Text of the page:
The retailer’s per-share profit is expected to grow up to $3.21 this year from $1.05 in 2008.

Even in the face of declining mall traffic, the company said 99% of its 2,600-plus-store fleet, mostly mall-based, are cash-flow-positive after taxes.

While it’s making investments online, the company still sees plenty of room to grow through physical stores. For instance, sales rose 30% at Chicago-area Victoria’s Secret stores after the company increased training, beefed up the ratio of full- to part-time staff, and increased its focus on recruiting top sales talent.

“We can have a lot of growth through running better stores,” said CFO Stuart Burgdoerfer.

The company also has more than doubled its capital spending since 2010 to open freestanding Pink stores as well as full-assortment Victoria’s Secret locations, which have seen sales increase about 50%.

One bricks-and-mortar area from which Wexner has shied is discount outlets, which have played a key part in the growth of retailers like Coach  COH  and Gap  GPS . In fact, he said he plans to trim the current four Victoria’s Secret outlet locations to three.

“Coach became a discount outlet,” he said. “They cut their own throat. The outlet business is easy money, [but] discounting yourself is the beginning of the end. I can’t find the exception. It’s hard to have a dual identity. Outlet doesn’t build a brand. We don’t milk it.”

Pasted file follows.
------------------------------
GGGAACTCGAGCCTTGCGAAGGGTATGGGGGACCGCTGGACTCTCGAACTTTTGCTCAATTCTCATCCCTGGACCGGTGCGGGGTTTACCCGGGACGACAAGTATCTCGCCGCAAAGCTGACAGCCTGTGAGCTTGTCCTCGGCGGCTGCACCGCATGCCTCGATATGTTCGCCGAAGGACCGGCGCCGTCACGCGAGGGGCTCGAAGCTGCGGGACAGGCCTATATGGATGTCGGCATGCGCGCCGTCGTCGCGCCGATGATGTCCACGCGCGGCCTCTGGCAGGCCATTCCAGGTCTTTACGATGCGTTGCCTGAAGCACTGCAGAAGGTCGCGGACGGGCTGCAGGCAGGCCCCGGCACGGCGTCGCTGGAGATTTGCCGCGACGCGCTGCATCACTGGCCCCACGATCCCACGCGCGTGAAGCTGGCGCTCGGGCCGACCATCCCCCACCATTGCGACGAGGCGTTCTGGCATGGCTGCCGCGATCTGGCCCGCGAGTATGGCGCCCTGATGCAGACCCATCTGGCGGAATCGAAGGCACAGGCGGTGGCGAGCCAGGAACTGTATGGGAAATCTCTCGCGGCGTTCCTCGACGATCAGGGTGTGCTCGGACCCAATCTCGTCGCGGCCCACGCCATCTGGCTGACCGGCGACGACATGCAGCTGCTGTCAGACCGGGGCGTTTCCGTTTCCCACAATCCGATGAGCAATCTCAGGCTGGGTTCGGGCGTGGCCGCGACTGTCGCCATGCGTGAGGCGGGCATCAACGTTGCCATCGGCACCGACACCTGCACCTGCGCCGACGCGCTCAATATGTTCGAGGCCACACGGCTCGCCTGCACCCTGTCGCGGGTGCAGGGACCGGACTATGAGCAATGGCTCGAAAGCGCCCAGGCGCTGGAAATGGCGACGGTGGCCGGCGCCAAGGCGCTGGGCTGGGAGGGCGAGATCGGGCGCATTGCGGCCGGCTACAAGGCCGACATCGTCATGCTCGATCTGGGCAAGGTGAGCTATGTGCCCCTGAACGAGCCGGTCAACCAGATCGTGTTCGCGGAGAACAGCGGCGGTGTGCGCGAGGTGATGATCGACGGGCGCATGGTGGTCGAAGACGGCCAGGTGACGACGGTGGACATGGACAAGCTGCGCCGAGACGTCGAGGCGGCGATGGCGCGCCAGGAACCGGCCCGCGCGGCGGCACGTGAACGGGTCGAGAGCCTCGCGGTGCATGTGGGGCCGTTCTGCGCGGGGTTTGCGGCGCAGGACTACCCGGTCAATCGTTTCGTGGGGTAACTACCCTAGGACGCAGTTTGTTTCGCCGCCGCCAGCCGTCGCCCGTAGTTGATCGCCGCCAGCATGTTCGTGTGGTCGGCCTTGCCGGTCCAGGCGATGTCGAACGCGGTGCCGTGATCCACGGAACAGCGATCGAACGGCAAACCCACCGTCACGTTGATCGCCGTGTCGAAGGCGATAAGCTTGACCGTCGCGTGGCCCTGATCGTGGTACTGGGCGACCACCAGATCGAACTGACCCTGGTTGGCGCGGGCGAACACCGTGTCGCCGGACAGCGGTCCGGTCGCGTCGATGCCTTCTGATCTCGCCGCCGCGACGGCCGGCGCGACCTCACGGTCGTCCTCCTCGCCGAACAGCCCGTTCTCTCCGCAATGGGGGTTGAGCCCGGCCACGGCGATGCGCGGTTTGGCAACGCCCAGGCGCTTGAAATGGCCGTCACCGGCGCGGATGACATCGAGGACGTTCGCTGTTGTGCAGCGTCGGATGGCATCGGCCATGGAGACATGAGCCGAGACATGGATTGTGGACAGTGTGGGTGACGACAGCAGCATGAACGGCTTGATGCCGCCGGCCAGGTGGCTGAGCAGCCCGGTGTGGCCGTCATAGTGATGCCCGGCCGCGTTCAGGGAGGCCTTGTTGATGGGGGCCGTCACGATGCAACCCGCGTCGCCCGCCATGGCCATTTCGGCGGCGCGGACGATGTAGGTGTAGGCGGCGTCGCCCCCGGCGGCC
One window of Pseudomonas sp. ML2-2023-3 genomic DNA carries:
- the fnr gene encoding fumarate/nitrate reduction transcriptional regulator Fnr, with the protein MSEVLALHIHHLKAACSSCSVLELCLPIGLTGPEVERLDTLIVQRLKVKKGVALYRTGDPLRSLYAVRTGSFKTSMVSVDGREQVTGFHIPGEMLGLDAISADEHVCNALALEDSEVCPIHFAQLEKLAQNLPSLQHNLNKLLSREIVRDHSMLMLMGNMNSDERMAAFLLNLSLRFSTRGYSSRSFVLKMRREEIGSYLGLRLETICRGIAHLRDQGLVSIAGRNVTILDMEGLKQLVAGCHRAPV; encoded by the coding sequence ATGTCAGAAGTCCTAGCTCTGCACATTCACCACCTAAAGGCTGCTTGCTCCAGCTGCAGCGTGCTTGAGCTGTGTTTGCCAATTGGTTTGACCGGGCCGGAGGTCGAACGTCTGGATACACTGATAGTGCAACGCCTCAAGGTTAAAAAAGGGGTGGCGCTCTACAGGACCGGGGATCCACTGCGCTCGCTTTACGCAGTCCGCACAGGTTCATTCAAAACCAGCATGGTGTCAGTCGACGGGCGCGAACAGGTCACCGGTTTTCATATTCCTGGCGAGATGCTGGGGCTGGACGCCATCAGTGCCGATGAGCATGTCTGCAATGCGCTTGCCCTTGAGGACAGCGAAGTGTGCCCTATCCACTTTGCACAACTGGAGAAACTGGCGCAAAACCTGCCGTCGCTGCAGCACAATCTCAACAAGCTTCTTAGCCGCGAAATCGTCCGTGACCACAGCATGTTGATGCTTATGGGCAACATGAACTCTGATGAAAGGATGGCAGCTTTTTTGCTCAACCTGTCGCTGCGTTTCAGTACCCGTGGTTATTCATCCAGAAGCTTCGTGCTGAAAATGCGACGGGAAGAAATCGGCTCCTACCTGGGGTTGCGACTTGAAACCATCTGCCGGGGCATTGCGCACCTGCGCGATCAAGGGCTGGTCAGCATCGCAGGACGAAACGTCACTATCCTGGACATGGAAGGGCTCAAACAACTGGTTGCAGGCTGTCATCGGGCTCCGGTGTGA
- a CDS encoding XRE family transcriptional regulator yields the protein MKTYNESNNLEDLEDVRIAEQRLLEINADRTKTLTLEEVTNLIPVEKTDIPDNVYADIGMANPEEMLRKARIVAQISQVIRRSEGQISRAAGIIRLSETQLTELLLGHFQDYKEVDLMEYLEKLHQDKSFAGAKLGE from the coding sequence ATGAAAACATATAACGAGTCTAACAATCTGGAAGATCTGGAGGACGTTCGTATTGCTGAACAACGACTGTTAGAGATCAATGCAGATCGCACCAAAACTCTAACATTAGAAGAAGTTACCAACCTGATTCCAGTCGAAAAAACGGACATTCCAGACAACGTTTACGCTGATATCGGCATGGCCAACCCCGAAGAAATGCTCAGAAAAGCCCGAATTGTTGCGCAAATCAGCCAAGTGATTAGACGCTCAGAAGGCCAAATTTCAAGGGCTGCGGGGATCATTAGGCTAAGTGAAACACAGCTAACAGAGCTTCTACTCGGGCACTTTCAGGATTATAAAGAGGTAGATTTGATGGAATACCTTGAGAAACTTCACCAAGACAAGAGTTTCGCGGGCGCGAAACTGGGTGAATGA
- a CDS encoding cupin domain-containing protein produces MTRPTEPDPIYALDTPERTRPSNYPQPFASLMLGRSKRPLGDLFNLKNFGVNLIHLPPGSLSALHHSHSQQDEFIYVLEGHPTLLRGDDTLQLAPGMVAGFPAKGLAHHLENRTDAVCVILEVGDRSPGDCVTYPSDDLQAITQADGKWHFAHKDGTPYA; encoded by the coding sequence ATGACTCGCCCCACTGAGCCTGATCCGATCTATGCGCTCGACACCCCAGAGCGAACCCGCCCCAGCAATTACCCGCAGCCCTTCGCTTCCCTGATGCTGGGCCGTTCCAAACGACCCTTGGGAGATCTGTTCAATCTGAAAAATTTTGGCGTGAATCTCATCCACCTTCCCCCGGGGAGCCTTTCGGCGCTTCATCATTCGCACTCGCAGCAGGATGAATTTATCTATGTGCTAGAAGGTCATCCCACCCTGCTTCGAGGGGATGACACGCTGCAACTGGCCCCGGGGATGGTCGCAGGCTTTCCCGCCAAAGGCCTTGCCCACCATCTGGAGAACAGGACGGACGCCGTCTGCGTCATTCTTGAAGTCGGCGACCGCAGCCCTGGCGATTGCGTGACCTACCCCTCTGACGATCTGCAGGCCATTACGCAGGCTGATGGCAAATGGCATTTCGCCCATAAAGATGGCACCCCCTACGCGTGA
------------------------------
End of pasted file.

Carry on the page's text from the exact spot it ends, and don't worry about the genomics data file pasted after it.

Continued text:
About bambooinnovator
Kee Koon Boon (“KB”) is the co-founder and director of HERO Investment Management which provides specialized fund management and investment advisory services to the ARCHEA Asia HERO Innovators Fund (www.heroinnovator.com), the only Asian SMID-cap tech-focused fund in the industry. KB is an internationally featured investor rooted in the principles of value investing for over a decade as a fund manager and analyst in the Asian capital markets who started his career at a boutique hedge fund in Singapore where he was with the firm since 2002 and was also part of the core investment committee in significantly outperforming the index in the 10-year-plus-old flagship Asian fund. He was also the portfolio manager for Asia-Pacific equities at Korea’s largest mutual fund company. Prior to setting up the H.E.R.O. Innovators Fund, KB was the Chief Investment Officer & CEO of a Singapore Registered Fund Management Company (RFMC) where he is responsible for listed Asian equity investments. KB had taught accounting at the Singapore Management University (SMU) as a faculty member and also pioneered the 15-week course on Accounting Fraud in Asia as an official module at SMU. KB remains grateful and honored to be invited by Singapore’s financial regulator Monetary Authority of Singapore (MAS) to present to their top management team about implementing a world’s first fact-based forward-looking fraud detection framework to bring about benefits for the capital markets in Singapore and for the public and investment community. KB also served the community in sharing his insights in writing articles about value investing and corporate governance in the media that include Business Times, Straits Times, Jakarta Post, Manual of Ideas, Investopedia, TedXWallStreet. He had also presented in top investment, banking and finance conferences in America, Italy, Sydney, Cape Town, HK, China. He has trained CEOs, entrepreneurs, CFOs, management executives in business strategy & business model innovation in Singapore, HK and China.